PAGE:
There is something about getting through a winter holiday in this bizarre époque to reassure us that we do indeed have the resilience to get through it all.
I may toss my 2021 calendar onto a bonfire for a ritual burning, while lifting high a strong beverage, and bid the year a solemn Good Riddance! That will come in December. For this week let’s notice the bits of certainty, the floating fuselage we can grab hold of.
One of the most important ways we can build resilience while simultaneously calming our nervous system is to identify that which brings a sense of certainty to our day.
Mindfulness practices can help you handle the ambiguity of life, but they can also help you notice, and grab hold of, the buoys in the storm and know the things of which you can be certain.
Take some time to reflect. Notice when your confidence increases and what you’re doing when calm resides in you. Perhaps you’re sitting quietly doing nothing, mastering your favorite hobby, or chatting with a friend. Maybe taking a walk, cooking a favorite dish, watching an old favorite movie, or smelling your favorite candle. Or is it when you are creating something or just watching the sunset? What can you count on? Do that. Be there, in that spaciousness.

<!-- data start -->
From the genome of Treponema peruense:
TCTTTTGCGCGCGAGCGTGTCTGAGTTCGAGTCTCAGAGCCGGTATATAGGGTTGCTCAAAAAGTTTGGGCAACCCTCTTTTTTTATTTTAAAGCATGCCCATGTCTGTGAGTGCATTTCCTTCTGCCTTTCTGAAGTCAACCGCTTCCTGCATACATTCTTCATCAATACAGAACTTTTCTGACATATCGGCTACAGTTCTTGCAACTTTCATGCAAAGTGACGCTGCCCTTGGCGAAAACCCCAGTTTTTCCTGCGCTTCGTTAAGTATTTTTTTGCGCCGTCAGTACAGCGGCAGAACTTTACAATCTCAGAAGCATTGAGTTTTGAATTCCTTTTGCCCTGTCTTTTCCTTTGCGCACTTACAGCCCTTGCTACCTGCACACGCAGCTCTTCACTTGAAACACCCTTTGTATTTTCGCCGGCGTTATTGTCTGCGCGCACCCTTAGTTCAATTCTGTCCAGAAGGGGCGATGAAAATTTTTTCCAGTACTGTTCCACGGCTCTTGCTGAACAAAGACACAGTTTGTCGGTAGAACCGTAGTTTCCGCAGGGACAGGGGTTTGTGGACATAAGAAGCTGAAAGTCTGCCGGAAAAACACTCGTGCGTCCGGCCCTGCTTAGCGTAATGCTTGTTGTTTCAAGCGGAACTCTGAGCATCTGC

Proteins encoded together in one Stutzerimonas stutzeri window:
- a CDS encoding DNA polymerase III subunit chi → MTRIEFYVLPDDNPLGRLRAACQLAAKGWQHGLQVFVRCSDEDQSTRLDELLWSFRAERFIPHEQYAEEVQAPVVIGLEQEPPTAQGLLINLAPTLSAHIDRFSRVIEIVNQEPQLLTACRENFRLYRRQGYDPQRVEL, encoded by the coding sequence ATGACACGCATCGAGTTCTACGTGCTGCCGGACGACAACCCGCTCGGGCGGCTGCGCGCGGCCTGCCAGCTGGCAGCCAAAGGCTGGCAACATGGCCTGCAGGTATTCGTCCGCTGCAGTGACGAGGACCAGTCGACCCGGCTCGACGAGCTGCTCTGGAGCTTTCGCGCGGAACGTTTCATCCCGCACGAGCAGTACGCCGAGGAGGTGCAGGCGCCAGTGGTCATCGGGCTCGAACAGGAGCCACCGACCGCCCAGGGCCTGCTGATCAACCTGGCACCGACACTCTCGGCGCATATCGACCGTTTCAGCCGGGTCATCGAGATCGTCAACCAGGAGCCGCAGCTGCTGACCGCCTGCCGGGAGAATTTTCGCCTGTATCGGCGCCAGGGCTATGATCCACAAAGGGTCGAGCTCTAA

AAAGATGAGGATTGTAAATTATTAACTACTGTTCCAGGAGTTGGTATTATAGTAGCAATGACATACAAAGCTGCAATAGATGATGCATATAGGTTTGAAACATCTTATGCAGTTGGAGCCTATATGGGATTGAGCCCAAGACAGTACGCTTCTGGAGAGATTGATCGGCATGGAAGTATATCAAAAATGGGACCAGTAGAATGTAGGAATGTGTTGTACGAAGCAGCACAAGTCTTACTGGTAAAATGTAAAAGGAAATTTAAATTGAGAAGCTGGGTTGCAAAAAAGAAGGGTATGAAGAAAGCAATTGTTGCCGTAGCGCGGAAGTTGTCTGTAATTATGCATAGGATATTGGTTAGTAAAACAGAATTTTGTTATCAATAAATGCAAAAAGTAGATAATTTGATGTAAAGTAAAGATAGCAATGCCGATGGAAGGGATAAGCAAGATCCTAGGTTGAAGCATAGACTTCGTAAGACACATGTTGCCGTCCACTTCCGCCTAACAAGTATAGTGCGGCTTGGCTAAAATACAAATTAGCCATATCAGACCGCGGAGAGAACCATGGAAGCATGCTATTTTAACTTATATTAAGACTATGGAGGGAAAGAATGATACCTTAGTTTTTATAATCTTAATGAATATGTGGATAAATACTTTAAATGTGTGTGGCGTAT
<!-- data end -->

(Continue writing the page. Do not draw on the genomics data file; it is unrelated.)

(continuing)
MAKE IT PART OF YOUR DAY
Now decide which of these things you can weave into your daily routine. A daily ritual will help instill a sense of certainty. Let your new insights bring stability and enrichment to your life.
Here’s a good article about starting your day with a routine that establishes a healthy grounding. I particularly like the ‘Why’s’ listed midway.
REFLECTION: Consider the rituals and routines you do now, or could do, to help bring stability and richness to your day. Also consider the people, places, things you know you can count on when your world feels a tad wobbly. These elements fill your resilience bank and provide reliable dividends.
To view last week’s Mindful Monday click here.
Lisa Wellington is a Certified Mindfulness Teacher who writes about integrative practices that downshift stress, increase insight, and jumpstart joy.
She is best known for her work with law enforcement professionals as well as those challenged by housing instability and addiction. Trained in the Fine Arts at Washington State University, she specializes in group training that engages participants’ inherent creativity.
If she is not under a stack of books about psychology and spirituality, she can be found at a Puget Sound beach or nearby trail, always searching for the absurd, which is her superpower.